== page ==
I’ve been feeling a little bit apprehensive about attending parkrun over the past few days. I haven’t run it for a while due to injury, illness, being injured again and then, once fully recovered, slipping on ice while out running and bruising my ribs. They’re still painful, especially first thing in the morning, and exacerbated by the up and down “bobbing” motion of running.

All of this said, I have learnt a lot from watching re-runs of the Rambo films recently, and if John J has taught me anything, it’s to make some weird grunting noises and just get on with it!

They’re off…485 of them on a Christmas morning!

They're off.

Bearing in mind my recent lack of running, or alternative training of any sort, I was holding-out absolutely no hope of running a time anywhere near my personal best of 21’03. If the truth be told, I was more concerned with completing the 5k course without walking any of it, and if I could register a time under 27 minutes I’d be satisfied.

24 minutes and 58 seconds later…


*Note – The 1 photo taken of me from the 1028 taken on Christmas Day at parkrun, wearing my festive, green pullover with a scarf and bobble hat-wearing penguin on the front, wouldn’t upload, so I’ve had to use this archive picture instead. Incidentally, this photo doesn’t make me look like a portly green alien, unlike the other one!

…finished! I was quite happy with my time of 24’58. My ribs were painful all the way round, which meant that I felt as though I was running with a very bad stitch and I couldn’t breathe properly; breathing being something I’ve found to be useful in the past when attempting to run a speedy 5k.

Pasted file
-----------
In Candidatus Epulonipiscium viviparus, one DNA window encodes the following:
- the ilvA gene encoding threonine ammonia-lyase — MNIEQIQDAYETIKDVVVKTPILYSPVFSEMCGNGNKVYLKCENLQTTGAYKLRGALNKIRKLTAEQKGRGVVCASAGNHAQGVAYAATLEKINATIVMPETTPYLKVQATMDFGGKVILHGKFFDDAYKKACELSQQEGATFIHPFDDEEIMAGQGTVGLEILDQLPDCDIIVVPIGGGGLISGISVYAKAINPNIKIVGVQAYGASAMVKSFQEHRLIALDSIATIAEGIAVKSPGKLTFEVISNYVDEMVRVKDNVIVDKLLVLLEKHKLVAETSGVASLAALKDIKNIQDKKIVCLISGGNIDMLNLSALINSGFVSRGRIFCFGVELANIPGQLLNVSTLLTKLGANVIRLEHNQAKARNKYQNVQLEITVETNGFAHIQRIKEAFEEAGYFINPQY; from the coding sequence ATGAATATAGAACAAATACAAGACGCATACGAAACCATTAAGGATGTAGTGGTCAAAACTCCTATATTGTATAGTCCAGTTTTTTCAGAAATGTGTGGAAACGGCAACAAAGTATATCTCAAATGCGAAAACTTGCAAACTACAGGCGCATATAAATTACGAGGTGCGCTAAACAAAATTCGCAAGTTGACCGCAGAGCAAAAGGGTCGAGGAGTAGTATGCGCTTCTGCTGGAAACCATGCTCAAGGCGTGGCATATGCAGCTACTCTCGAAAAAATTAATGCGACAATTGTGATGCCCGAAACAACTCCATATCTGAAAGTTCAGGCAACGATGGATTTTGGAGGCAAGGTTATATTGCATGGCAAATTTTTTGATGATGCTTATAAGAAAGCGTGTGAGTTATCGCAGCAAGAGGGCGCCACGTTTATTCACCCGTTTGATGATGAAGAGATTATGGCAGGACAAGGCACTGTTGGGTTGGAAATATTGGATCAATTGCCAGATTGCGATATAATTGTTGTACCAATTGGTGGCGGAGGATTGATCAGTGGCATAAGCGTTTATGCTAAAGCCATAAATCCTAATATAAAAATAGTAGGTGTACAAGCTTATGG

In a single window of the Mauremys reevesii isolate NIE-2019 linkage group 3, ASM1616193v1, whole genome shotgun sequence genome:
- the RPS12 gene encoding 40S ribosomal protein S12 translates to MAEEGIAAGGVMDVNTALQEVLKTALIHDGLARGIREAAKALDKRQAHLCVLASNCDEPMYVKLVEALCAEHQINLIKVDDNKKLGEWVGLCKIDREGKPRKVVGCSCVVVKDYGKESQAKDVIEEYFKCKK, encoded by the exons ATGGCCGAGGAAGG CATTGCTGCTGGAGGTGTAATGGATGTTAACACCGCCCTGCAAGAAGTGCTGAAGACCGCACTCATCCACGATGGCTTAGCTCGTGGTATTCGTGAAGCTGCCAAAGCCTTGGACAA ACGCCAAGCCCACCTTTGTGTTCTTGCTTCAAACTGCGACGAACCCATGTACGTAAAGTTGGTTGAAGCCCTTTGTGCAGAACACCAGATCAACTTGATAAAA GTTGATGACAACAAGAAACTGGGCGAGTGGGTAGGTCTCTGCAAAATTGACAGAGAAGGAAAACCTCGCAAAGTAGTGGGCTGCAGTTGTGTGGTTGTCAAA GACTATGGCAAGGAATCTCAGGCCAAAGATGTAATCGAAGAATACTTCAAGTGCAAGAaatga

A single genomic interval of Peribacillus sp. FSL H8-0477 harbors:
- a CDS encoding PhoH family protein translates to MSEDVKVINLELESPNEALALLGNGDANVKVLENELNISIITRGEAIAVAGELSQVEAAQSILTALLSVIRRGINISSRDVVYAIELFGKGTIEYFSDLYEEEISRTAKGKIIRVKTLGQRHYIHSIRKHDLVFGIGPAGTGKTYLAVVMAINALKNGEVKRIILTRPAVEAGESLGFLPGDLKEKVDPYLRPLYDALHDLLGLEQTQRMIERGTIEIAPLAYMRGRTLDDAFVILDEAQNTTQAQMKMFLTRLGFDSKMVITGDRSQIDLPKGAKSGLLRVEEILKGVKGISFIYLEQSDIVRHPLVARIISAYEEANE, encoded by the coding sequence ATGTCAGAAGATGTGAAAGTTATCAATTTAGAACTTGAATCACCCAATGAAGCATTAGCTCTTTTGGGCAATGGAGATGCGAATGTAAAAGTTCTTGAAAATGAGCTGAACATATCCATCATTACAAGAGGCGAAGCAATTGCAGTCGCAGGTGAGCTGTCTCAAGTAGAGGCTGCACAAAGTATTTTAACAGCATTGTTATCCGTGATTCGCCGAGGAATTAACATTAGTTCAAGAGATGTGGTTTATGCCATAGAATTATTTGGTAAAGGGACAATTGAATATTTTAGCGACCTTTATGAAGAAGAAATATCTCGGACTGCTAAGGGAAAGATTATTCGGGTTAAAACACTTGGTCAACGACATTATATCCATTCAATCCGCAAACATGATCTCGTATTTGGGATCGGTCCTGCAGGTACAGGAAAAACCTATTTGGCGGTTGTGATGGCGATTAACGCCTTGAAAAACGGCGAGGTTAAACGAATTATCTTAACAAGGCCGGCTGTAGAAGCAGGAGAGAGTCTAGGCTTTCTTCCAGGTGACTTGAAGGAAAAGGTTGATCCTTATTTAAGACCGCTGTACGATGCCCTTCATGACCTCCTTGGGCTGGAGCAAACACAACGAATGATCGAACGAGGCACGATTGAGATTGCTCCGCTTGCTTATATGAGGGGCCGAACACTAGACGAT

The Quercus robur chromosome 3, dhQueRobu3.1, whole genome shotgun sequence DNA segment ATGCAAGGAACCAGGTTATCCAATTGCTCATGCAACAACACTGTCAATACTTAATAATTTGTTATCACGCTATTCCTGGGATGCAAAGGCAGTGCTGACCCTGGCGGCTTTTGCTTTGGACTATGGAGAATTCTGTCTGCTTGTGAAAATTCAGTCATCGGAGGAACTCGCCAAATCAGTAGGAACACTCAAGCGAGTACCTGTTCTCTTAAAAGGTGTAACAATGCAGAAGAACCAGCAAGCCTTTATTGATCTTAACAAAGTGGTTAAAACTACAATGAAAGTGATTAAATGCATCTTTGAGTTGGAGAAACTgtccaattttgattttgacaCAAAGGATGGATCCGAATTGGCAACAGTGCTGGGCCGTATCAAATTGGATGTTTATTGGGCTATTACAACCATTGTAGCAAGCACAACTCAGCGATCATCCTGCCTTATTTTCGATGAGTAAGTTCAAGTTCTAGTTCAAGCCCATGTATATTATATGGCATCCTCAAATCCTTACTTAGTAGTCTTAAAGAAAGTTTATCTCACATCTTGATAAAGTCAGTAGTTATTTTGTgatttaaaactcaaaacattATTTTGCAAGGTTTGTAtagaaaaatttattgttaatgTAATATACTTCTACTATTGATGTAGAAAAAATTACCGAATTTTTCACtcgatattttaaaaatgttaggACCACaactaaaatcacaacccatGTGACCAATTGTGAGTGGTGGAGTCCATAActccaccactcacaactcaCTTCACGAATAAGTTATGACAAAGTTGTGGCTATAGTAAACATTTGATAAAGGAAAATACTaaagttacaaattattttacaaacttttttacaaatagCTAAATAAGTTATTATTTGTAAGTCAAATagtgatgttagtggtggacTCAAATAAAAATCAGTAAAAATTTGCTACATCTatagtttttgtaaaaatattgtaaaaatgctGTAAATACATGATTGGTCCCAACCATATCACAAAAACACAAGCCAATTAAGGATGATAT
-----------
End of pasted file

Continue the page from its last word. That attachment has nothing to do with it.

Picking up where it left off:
So…all in all a good morning at parkrun and I’m glad I went, especially as it was such a good turnout and I exceeded my own expectations during the run. That’s what running is all about. Not trying to be better than the next person, or being arrogant about your achievements, but just striving to better your own performance, fitness level and well-being as much as you can. Oh, and I didn’t pick-up any more niggling injuries – bonus!

Now for some leftover cold meat, pickles and choccy.

Next-up: Midnight Madness, NYD parkrun and future fitness goals…




parkrun for the uninitiated…

parkrun logo

Most Saturday mornings at around 7am, you’ll find me at home eating a bowl of muesli, eagerly waiting for the clock to strike 8, which is when I’ll get on my bike and head to Ferry Meadows Country Park for Peterborough parkrun.

The majority of my friends and UK social media contacts are aware of parkrun, and most of them will be regular participants. However, there are some people I know, particularly in other countries, who either don’t know of its existence, or have heard of it, but aren’t sure exactly what goes on.

So, I thought I’d write an overview of what happens all over the country, in hundreds of locations, on a Saturday morning, and share my personal experiences of Peterborough parkrun.

First and foremost, parkrun is FREE, free to register as a participant and free to take part, every week. All parkrun courses are 5km, and EVERYONE, regardless of ability, is encouraged to run, jog, walk, crawl or hand bike* (*at Peterborough parkrun – I’m not sure about other courses around the country) at their own pace to complete the course. The aim of the weekly event is to get people outside, exercising at their own pace, meeting people and improving their overall general health.